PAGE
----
Tonight is going to be an incredibly rare combination of astronomical events. Not only are we set to spot a total lunar eclipse that's visible in the USA for the first time since 2010, but Mars will also be unusually large and bright in the sky. Which makes it the perfect opportunity to get out and try some astrophotography.
Tonight's total lunar eclipse will be the first of four in a set, running early morning April 15th, October 8th, and then next year on April 4th and September 28th—what's called a tetrad. At the same time, Mars is at the biggest and brightest its been in six years, and will actually appear next to the Moon in the night sky.
The best time to see the event will be at 3:00AM EST, midnight PST. And unlike solar eclipses, lunar eclipses last for hours at a time (and have a dramatic, deep red hue). Unfortunately, you will have to take into account local weather conditions, and it's probably a good idea to drive away from the city to avoid light pollution.
If you're just beginning to step into the world of astrophotography, luckily there are many guides out there to help you. This is a good look at how focal length changes the way the Moon will look, here's an intro to shooting astrophotography, and here. If you're interested in landscapes and timelapses, have a look at this, this, and this.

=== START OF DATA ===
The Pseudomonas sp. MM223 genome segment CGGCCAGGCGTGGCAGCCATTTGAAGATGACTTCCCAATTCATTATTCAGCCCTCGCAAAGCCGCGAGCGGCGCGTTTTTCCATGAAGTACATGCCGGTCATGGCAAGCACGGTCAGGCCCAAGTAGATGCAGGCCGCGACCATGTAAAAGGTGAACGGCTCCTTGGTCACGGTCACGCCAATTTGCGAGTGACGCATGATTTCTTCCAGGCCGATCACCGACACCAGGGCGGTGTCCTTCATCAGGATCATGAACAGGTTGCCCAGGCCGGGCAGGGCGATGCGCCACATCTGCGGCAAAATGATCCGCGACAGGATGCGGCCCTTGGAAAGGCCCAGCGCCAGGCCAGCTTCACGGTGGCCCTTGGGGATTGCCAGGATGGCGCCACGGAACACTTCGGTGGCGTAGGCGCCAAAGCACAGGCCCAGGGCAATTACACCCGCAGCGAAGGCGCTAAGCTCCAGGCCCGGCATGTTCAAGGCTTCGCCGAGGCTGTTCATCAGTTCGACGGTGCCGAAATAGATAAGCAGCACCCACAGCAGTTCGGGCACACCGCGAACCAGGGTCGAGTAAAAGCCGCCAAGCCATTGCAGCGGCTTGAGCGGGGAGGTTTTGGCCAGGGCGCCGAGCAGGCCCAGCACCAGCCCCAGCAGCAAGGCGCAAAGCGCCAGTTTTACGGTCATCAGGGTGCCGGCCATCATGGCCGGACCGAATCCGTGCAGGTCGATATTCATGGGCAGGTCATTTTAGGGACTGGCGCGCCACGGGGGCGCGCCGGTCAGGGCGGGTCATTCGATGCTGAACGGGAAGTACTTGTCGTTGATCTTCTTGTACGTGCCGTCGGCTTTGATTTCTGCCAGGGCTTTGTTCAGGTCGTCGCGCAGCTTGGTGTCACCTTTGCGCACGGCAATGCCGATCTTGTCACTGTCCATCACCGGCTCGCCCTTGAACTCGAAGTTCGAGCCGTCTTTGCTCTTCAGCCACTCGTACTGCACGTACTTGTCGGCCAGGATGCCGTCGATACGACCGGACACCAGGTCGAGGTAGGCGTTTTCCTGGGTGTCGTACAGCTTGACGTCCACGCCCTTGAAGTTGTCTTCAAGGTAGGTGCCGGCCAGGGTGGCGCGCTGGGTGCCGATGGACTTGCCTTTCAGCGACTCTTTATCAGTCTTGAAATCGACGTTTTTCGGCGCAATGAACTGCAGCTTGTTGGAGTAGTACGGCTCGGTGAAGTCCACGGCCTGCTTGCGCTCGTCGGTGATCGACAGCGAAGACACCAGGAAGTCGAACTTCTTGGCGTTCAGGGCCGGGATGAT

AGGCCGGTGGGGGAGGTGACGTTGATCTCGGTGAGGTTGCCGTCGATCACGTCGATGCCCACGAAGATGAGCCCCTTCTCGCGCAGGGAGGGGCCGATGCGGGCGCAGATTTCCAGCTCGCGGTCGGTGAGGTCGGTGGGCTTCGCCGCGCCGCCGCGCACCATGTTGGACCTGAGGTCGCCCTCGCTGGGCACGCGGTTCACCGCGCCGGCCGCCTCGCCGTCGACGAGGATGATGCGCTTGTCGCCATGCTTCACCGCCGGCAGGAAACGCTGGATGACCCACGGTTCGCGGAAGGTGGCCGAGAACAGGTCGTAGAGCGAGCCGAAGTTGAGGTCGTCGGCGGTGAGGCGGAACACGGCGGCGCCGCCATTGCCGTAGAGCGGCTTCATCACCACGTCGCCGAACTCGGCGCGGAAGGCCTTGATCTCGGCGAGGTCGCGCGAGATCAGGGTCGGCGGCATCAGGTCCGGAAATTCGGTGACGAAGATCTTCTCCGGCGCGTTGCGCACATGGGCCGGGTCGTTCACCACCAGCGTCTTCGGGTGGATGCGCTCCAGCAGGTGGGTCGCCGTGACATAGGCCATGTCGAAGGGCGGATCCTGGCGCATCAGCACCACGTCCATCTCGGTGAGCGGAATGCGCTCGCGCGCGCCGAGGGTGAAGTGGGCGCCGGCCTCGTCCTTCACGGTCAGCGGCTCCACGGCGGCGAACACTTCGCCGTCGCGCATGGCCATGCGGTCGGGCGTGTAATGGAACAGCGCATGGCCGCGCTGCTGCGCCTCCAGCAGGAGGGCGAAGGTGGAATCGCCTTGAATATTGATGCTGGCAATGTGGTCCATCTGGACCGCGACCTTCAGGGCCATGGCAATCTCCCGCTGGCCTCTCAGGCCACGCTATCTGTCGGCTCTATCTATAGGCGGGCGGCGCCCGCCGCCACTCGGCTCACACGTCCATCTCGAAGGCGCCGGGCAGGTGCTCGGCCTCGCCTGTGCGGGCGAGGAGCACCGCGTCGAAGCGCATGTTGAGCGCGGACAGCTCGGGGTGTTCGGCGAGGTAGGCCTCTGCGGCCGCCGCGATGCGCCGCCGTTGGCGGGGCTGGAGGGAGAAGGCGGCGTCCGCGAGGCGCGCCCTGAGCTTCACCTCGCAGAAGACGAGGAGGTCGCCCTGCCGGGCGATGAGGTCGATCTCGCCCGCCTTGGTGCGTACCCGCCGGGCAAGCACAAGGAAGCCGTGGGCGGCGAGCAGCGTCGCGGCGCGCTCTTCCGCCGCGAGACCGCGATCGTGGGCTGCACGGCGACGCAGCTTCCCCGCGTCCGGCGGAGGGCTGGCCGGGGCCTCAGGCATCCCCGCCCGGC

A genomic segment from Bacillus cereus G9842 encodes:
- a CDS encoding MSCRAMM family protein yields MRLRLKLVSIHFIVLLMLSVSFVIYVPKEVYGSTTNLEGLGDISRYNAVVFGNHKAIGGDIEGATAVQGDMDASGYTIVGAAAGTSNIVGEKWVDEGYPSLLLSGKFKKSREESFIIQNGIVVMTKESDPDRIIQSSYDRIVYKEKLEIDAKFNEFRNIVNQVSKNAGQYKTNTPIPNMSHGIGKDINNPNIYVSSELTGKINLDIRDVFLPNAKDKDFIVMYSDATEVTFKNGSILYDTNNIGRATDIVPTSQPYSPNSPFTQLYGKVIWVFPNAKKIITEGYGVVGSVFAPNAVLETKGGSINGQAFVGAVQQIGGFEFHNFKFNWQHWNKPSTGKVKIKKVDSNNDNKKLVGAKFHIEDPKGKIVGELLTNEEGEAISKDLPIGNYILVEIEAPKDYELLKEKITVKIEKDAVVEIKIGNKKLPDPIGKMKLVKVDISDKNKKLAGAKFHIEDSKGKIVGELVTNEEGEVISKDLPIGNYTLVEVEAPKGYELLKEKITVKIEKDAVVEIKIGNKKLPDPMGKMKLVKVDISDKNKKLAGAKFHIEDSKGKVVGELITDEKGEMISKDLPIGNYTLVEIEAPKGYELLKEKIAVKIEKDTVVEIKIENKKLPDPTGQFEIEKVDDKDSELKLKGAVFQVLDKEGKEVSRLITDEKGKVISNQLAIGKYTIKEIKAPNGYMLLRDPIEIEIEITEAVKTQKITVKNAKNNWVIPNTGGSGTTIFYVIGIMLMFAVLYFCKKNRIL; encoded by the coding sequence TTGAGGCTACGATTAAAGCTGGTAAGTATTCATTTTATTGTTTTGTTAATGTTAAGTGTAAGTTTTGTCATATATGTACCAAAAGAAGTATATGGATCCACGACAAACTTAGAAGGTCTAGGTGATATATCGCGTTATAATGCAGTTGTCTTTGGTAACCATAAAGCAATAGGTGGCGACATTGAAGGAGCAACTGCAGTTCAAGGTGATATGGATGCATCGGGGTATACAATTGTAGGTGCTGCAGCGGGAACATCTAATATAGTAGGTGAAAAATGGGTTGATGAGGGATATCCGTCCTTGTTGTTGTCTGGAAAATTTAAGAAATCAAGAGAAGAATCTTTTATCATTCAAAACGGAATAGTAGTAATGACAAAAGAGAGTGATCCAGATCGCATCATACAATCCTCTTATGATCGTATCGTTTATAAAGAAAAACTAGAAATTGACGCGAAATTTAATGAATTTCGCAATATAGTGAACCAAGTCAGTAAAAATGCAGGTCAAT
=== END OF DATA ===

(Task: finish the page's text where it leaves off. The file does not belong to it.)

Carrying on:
And no, there's nothing about this set of lunar eclipses that makes them a "blood moon", as all eclipses of this type are red—it's just drumming up apocalyptic fears.
How to declutter those thousands of images that fill up your phone
With the smartphone acting as go to photography device for most people these days, your phone s probably loaded with a chaotic assortment of thousands of images taken at various places and times. So, how do you go about organizing such an array of photos, all stored on one device? The app Tidy aims to help with that, letting you quickly and easily organize your images by location, time, or image shape.